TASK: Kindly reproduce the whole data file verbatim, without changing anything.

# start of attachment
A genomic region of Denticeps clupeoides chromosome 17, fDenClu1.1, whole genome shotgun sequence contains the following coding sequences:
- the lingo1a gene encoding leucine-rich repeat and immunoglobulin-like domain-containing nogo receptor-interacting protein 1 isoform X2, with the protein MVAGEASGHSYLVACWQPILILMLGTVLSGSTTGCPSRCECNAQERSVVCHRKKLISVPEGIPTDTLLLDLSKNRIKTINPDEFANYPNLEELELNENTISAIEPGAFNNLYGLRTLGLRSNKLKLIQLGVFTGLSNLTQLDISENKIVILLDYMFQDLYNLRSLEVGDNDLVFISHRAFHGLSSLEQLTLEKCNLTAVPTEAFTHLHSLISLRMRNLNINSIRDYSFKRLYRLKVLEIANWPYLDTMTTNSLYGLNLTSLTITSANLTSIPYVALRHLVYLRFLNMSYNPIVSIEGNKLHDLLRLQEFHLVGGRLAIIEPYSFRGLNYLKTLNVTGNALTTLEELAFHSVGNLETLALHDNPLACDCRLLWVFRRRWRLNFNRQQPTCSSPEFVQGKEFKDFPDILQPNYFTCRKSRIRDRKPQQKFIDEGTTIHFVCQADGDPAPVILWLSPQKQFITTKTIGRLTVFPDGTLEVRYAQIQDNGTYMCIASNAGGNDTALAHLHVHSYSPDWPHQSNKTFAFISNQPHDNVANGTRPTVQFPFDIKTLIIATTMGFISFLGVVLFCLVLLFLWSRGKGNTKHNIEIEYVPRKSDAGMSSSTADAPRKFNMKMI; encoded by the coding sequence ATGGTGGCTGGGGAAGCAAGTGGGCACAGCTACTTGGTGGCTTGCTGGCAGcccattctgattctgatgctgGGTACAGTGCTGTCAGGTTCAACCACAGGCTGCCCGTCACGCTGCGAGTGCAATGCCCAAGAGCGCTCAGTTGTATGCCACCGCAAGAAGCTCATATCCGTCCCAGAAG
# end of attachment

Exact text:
A genomic region of Denticeps clupeoides chromosome 17, fDenClu1.1, whole genome shotgun sequence contains the following coding sequences:
- the lingo1a gene encoding leucine-rich repeat and immunoglobulin-like domain-containing nogo receptor-interacting protein 1 isoform X2, with the protein MVAGEASGHSYLVACWQPILILMLGTVLSGSTTGCPSRCECNAQERSVVCHRKKLISVPEGIPTDTLLLDLSKNRIKTINPDEFANYPNLEELELNENTISAIEPGAFNNLYGLRTLGLRSNKLKLIQLGVFTGLSNLTQLDISENKIVILLDYMFQDLYNLRSLEVGDNDLVFISHRAFHGLSSLEQLTLEKCNLTAVPTEAFTHLHSLISLRMRNLNINSIRDYSFKRLYRLKVLEIANWPYLDTMTTNSLYGLNLTSLTITSANLTSIPYVALRHLVYLRFLNMSYNPIVSIEGNKLHDLLRLQEFHLVGGRLAIIEPYSFRGLNYLKTLNVTGNALTTLEELAFHSVGNLETLALHDNPLACDCRLLWVFRRRWRLNFNRQQPTCSSPEFVQGKEFKDFPDILQPNYFTCRKSRIRDRKPQQKFIDEGTTIHFVCQADGDPAPVILWLSPQKQFITTKTIGRLTVFPDGTLEVRYAQIQDNGTYMCIASNAGGNDTALAHLHVHSYSPDWPHQSNKTFAFISNQPHDNVANGTRPTVQFPFDIKTLIIATTMGFISFLGVVLFCLVLLFLWSRGKGNTKHNIEIEYVPRKSDAGMSSSTADAPRKFNMKMI; encoded by the coding sequence ATGGTGGCTGGGGAAGCAAGTGGGCACAGCTACTTGGTGGCTTGCTGGCAGcccattctgattctgatgctgGGTACAGTGCTGTCAGGTTCAACCACAGGCTGCCCGTCACGCTGCGAGTGCAATGCCCAAGAGCGCTCAGTTGTATGCCACCGCAAGAAGCTCATATCCGTCCCAGAAG